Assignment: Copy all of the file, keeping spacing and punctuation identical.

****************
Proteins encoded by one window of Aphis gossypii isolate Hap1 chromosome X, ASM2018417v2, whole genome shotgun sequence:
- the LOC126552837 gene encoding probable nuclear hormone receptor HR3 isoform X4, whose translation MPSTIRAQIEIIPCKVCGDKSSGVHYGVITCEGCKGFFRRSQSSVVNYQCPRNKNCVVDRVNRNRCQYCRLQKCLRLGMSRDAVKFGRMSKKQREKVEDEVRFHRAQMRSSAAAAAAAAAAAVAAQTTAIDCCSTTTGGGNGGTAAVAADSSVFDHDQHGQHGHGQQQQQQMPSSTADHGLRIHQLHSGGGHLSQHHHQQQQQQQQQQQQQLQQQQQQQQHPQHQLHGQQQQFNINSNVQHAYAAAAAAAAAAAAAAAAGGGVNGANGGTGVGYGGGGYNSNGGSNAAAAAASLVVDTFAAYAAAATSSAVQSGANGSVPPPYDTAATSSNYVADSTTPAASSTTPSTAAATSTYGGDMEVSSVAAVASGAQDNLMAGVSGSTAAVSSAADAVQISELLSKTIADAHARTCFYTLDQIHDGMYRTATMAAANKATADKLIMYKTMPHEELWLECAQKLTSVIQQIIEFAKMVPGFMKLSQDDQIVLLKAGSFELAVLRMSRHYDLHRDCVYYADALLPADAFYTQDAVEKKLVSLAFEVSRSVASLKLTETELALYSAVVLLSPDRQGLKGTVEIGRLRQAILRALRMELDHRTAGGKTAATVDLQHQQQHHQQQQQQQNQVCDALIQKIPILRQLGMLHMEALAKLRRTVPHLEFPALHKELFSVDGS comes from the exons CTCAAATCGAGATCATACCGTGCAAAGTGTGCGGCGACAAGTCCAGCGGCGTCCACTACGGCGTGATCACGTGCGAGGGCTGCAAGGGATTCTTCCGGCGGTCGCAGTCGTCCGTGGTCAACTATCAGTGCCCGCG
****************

Proteins encoded by one window of Aphis gossypii isolate Hap1 chromosome X, ASM2018417v2, whole genome shotgun sequence:
- the LOC126552837 gene encoding probable nuclear hormone receptor HR3 isoform X4, whose translation MPSTIRAQIEIIPCKVCGDKSSGVHYGVITCEGCKGFFRRSQSSVVNYQCPRNKNCVVDRVNRNRCQYCRLQKCLRLGMSRDAVKFGRMSKKQREKVEDEVRFHRAQMRSSAAAAAAAAAAAVAAQTTAIDCCSTTTGGGNGGTAAVAADSSVFDHDQHGQHGHGQQQQQQMPSSTADHGLRIHQLHSGGGHLSQHHHQQQQQQQQQQQQQLQQQQQQQQHPQHQLHGQQQQFNINSNVQHAYAAAAAAAAAAAAAAAAGGGVNGANGGTGVGYGGGGYNSNGGSNAAAAAASLVVDTFAAYAAAATSSAVQSGANGSVPPPYDTAATSSNYVADSTTPAASSTTPSTAAATSTYGGDMEVSSVAAVASGAQDNLMAGVSGSTAAVSSAADAVQISELLSKTIADAHARTCFYTLDQIHDGMYRTATMAAANKATADKLIMYKTMPHEELWLECAQKLTSVIQQIIEFAKMVPGFMKLSQDDQIVLLKAGSFELAVLRMSRHYDLHRDCVYYADALLPADAFYTQDAVEKKLVSLAFEVSRSVASLKLTETELALYSAVVLLSPDRQGLKGTVEIGRLRQAILRALRMELDHRTAGGKTAATVDLQHQQQHHQQQQQQQNQVCDALIQKIPILRQLGMLHMEALAKLRRTVPHLEFPALHKELFSVDGS comes from the exons CTCAAATCGAGATCATACCGTGCAAAGTGTGCGGCGACAAGTCCAGCGGCGTCCACTACGGCGTGATCACGTGCGAGGGCTGCAAGGGATTCTTCCGGCGGTCGCAGTCGTCCGTGGTCAACTATCAGTGCCCGCG